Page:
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Commission for children, appellate judge retirement age legislation moving

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The Indiana Senate passed on second reading Tuesday legislation that will create a commission on improving the status of children in the state. The introduced version of Senate Bill 125 was prepared by the Department of Child Services Interim Study Committee.

The commission will have 17 members, including legislators, attorneys, and those who work with children. The commission will study and evaluate whether vulnerable youth have access to services and any barriers to service for this population. It will submit a report each year to the Legislative Council, the governor and the chief justice.

The legislation also repeals the law establishing the Department of Child Services Interim Study Committee. SB 125 has not been scheduled yet for third reading.

Senate Bill 124, which removes the provision that Indiana justices and appellate judges must retire at age 75, passed the Senate by a vote of 36 to 12.

Other legislation moving through its house of origin this week include:

SB 36, which allows the Indiana attorney general to appoint deputy attorneys general in Washington, D.C., passed the full Senate. In January, Attorney General Greg Zoeller appointed Richard Bramer as a deputy AG to work in Washington, D.C. He will monitor bills moving through Congress and proposed regulations in federal agencies.

SB 509, expanding the state’s human trafficking law to include 16- and 17-year-olds, moves on to the House.

 

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  1. Hail to our Constitutional Law Expert in the Executive Office! “What you’re not paying attention to is the fact that I just took an action to change the law,” Obama said.

  2. What is this, the Ind Supreme Court thinking that there is a separation of powers and limited enumerated powers as delegated by a dusty old document? Such eighteen century thinking, so rare and unwanted by the elites in this modern age. Dictate to us, dictate over us, the massess are chanting! George Soros agrees. Time to change with times Ind Supreme Court, says all President Snows. Rule by executive decree is the new black.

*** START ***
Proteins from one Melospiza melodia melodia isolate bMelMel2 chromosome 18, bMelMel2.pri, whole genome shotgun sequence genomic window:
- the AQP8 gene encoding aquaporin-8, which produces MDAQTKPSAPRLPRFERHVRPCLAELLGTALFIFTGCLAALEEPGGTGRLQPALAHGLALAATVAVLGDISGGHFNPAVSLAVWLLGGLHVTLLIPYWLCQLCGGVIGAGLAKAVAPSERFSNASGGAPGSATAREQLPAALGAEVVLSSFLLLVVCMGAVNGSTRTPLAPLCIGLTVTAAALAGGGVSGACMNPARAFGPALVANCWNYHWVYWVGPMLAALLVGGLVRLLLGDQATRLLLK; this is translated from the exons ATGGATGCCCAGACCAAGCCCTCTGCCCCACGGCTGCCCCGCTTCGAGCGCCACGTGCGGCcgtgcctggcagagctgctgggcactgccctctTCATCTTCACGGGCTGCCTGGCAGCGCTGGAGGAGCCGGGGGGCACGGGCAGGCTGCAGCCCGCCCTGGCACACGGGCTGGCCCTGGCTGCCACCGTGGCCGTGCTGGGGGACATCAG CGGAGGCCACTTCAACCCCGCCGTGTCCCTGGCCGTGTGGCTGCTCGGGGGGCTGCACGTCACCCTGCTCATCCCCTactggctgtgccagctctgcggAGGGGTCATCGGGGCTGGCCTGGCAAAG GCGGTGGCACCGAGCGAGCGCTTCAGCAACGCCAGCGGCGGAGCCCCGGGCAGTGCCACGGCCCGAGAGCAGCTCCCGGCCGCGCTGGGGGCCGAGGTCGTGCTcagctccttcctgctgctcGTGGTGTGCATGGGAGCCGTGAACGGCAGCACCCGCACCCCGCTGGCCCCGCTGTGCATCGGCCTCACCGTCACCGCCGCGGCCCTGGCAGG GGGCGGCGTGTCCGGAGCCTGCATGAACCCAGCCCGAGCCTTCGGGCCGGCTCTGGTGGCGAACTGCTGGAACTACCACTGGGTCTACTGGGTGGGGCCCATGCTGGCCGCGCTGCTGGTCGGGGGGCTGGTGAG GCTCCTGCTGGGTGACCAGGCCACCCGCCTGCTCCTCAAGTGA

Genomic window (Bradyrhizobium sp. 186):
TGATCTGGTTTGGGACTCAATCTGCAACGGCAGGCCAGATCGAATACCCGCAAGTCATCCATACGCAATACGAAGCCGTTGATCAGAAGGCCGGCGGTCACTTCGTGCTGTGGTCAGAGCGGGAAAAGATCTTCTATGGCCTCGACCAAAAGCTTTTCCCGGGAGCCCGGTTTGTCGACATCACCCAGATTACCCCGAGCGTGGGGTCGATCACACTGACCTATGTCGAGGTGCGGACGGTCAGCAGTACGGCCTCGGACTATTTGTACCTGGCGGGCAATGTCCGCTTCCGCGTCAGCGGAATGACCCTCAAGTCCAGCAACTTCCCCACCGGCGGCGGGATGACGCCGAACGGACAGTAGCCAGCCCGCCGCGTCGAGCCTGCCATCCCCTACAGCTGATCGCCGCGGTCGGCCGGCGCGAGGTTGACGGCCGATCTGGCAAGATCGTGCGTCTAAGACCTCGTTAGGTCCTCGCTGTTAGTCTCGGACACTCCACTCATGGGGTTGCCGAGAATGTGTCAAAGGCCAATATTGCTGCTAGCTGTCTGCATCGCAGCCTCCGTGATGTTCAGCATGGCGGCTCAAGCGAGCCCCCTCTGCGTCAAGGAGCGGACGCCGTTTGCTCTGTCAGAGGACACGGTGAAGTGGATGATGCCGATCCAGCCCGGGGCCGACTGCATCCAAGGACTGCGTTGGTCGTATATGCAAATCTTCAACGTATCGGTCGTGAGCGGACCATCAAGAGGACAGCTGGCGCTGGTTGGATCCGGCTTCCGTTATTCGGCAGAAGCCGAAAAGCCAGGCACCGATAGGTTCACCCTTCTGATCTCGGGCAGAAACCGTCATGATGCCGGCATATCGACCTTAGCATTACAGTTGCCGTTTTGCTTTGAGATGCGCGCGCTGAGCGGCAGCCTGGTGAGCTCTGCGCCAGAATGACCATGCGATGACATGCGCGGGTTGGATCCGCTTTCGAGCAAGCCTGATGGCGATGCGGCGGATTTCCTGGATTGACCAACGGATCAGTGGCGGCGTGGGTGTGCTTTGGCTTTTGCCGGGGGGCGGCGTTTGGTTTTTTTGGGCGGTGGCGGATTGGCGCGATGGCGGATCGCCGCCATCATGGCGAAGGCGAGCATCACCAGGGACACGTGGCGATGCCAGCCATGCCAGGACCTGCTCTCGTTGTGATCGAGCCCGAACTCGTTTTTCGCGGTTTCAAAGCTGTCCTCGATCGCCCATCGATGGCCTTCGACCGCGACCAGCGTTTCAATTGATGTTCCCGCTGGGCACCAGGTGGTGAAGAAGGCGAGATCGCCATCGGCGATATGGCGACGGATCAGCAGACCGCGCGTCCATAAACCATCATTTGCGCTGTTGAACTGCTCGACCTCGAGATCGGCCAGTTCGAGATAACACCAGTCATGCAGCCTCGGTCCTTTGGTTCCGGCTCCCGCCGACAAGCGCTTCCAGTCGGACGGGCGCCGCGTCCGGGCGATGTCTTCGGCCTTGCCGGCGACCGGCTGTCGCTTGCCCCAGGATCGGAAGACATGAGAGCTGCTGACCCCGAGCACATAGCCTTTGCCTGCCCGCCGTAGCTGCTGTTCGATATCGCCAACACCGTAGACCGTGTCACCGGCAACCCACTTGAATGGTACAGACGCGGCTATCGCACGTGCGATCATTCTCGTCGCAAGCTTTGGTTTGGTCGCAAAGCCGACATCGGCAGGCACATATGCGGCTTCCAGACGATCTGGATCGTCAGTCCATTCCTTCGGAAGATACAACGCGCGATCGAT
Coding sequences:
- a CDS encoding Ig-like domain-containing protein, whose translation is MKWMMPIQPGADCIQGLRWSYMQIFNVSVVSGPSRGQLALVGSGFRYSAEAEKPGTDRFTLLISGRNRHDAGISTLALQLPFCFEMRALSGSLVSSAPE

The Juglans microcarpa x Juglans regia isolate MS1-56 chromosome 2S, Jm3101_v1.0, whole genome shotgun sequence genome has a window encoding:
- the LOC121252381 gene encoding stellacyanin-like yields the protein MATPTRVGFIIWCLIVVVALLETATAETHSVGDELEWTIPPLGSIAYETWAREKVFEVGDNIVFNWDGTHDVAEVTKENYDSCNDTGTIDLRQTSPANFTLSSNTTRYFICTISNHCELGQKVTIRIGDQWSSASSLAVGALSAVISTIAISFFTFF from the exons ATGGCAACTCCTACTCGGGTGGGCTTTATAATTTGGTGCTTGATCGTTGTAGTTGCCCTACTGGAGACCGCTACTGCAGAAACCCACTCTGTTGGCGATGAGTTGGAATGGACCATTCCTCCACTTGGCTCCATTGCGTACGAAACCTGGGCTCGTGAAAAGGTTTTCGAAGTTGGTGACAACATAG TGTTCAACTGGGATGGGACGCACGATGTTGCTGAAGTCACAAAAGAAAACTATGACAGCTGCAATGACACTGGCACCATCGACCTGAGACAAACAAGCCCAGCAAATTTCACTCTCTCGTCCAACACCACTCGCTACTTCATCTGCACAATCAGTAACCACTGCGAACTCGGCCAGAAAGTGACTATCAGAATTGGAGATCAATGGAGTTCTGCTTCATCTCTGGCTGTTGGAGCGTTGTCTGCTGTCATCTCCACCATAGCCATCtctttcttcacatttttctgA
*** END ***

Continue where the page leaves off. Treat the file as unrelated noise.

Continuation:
3. I made the same argument before a commission of the Indiana Supreme Court and then to the fedeal district and federal appellate courts. Fell flat. So very glad to read that some judges still beleive that evidentiary foundations matter.

  4. KUDOS to the Indiana Supreme Court for realizing that some bureacracies need to go to the stake. Recall what RWR said: "No government ever voluntarily reduces itself in size. Government programs, once launched, never disappear. Actually, a government bureau is the nearest thing to eternal life we'll ever see on this earth!" NOW ... what next to this rare and inspiring chopping block? Well, the Commission on Gender and Race (but not religion!?!) is way overdue. And some other Board's could be cut with a positive for State and the reputation of the Indiana judiciary.

  5. During a visit where an informant with police wears audio and video, does the video necessary have to show hand to hand transaction of money and narcotics?

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